I forgot what I'd been doing between shows. I had been rewriting and editing the show. By the end of the Fringe I had a pretty slick 55 minutes which kept the laughs coming when it meant to. Of course, I'm judging this on the last two performances, which were extra special because the audience came in numbers with an end-of-term spirit. So everything appeared to work, which was great. When I eventually listened to the show back, I was proud of it. In February this year - 5 or so months later!
The point is, I didn't appreciate it when I had it.
The Henley experience this year is something I did appreciate as I went along. In terms of career, general writing, finance, and personal growth, I can't say I took anything away from the last couple of shows. In terms of everything else, it was lovely.
To understand why it was lovely, you have to understand the atmosphere. Pictured is the "stage" set up for my show. It's the back of a small but perfectly formed coffee shop in Henley called Hot Gossip. It's well worth a visit. Everything there is pleasant and personable.
I turned up with an estate car full of stuff and my high-falutin' demands, which mainly were "can I plug everything in and sort it all out for myself, please?" and I was treated like a member of the family. They couldn't do enough for me. I nearly left on both nights with a packed lunch. Just lovely.
The Henley Fringe woman on the ground as also very helpful and great company. Even if the show hadn't gone ahead, I'd have had a pleasant evening out.
Also, on day one, there was a member of the shop's staff sitting around doing not much (as there was not much to do). I discovered a "ring this bell for attention" bell on the counter and explained how, if I made a gag in conversation, especially a bad one, I could make it funny by just ringing the bell. So if someone said something like "With a salad I like dressing", I could say "Dressing, eh? That's my favourite sort of gown. [PING]". Yes, you had to be there. I want a bell for home! [PING]
Despite the low numbers, I decided to take to the stage and share my stuff with the audience to have fun. At no stage did I consider whether I was disappointed with the turn out. That wasn't my role. The only thing which gave me a few moments' anxiety was the suitability of the material for the audience. I knew they'd go with pretty much anything if they were comfortable, and I realised my scripted first page was simply the wrong tool for the job. So I changed it. I wasn't that married to the script. The script was really just a playlist of stuff I wanted to perform again.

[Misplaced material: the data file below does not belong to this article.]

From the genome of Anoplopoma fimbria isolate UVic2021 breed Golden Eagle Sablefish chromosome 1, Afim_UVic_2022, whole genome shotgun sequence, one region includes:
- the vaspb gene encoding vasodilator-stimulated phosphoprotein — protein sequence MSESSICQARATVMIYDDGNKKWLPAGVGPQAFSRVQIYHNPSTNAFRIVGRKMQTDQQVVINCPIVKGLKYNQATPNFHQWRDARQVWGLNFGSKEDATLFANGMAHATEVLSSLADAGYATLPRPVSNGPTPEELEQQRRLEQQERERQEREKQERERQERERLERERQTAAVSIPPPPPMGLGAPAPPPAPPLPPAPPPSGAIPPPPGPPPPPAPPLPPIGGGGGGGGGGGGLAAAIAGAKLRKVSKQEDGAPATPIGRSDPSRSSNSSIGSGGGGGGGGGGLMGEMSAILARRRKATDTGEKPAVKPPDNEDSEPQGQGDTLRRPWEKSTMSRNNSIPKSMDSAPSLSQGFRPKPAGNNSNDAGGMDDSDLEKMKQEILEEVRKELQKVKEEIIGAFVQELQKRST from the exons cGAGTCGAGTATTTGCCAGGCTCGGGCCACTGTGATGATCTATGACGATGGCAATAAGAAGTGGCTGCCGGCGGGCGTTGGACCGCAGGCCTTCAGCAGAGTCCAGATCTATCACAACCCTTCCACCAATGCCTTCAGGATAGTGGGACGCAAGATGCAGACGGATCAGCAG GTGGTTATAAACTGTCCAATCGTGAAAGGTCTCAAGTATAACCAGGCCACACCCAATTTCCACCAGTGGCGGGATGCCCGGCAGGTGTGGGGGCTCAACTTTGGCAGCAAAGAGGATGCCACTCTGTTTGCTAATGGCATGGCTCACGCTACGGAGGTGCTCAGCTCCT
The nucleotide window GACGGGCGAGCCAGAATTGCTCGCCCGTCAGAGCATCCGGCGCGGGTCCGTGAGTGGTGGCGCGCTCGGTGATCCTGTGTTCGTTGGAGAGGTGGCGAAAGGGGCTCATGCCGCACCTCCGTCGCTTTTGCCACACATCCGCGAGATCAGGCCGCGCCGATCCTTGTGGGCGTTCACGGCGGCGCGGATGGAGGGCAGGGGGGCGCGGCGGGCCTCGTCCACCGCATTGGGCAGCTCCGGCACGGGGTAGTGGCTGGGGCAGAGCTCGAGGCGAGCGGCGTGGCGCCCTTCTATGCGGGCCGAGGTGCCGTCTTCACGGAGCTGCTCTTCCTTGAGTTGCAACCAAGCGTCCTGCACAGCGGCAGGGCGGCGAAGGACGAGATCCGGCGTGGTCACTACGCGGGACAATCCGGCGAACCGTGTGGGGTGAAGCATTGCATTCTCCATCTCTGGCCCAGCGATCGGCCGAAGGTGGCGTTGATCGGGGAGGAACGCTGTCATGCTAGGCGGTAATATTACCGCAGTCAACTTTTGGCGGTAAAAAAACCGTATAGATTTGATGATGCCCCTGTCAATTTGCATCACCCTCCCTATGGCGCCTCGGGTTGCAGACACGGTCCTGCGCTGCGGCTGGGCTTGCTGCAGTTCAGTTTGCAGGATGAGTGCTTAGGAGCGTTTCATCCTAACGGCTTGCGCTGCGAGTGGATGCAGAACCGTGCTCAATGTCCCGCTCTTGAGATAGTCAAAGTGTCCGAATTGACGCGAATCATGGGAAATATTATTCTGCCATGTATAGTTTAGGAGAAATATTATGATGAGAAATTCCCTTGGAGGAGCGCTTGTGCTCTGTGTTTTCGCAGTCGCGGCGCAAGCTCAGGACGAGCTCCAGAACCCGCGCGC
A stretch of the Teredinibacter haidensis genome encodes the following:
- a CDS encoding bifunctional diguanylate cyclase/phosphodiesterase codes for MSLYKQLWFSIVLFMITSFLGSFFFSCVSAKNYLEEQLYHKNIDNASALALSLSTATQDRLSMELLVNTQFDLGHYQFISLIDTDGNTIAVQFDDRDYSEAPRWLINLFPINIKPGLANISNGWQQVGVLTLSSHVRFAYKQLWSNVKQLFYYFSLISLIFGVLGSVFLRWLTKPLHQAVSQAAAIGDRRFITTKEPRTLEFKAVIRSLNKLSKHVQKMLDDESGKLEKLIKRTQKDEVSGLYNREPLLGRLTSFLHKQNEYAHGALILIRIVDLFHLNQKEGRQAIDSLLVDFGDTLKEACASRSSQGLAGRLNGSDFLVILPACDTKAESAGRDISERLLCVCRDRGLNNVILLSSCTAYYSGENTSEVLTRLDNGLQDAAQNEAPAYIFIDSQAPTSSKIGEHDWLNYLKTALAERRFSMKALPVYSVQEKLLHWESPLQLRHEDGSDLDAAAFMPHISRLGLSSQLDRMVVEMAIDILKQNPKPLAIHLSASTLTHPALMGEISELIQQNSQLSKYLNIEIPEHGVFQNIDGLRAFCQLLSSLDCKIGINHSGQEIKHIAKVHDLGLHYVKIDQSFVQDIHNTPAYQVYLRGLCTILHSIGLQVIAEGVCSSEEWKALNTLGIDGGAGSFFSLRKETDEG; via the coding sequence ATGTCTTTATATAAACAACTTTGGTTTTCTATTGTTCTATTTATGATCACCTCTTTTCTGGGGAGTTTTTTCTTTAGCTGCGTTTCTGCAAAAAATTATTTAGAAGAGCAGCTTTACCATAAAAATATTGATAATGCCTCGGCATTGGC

I quickly came to the conclusion on both nights that I'd enjoy the overlap between the stuff on my list of things and the audience's tastes. I delivered two slightly different shows, switching in different material between the nights and the audience went with it, at least enough of them went for it for enough of the time.
Why wouldn't I enjoy it. I wrote these jokes to get laughs and I chose them because I enjoy them or at least enjoy the reaction they cause.
One of my ex-colleagues commented on one of my routines in my leaving card - it has an audience-participation element. I foolishly gave her her wish to be the person who writes the word that I have to sing. It didn't backfire.
On the first show with the more mature audience, I baulked at saying one of the rude-word punchlines in one of my songs. I replaced it with "I'm not going to sing that word". This was foolish, but my second brain, the one which edits my show and goads me into being silly, while my primary brain performs, told me that I had to quickly break the taboo I'd just declared, and that it would be funny to add, a line or two after my "I'm not going to say that" the line "by the way the word I wasn't going to say was...". I did this, which I think is quite funny, and then nearly gave myself the giggles.
Throughout both shows I had a chance to remember why my hard-won, experience-edited material is worth repeating, or at least, worth repeating to a dozen or so people in a small coffee shop. We all had a laugh and I really enjoyed it.
So that's how it went.
Gotta run, I think that's BBC3 on the phone. They want to know if I'm free. Do I look like John Inman? [PING]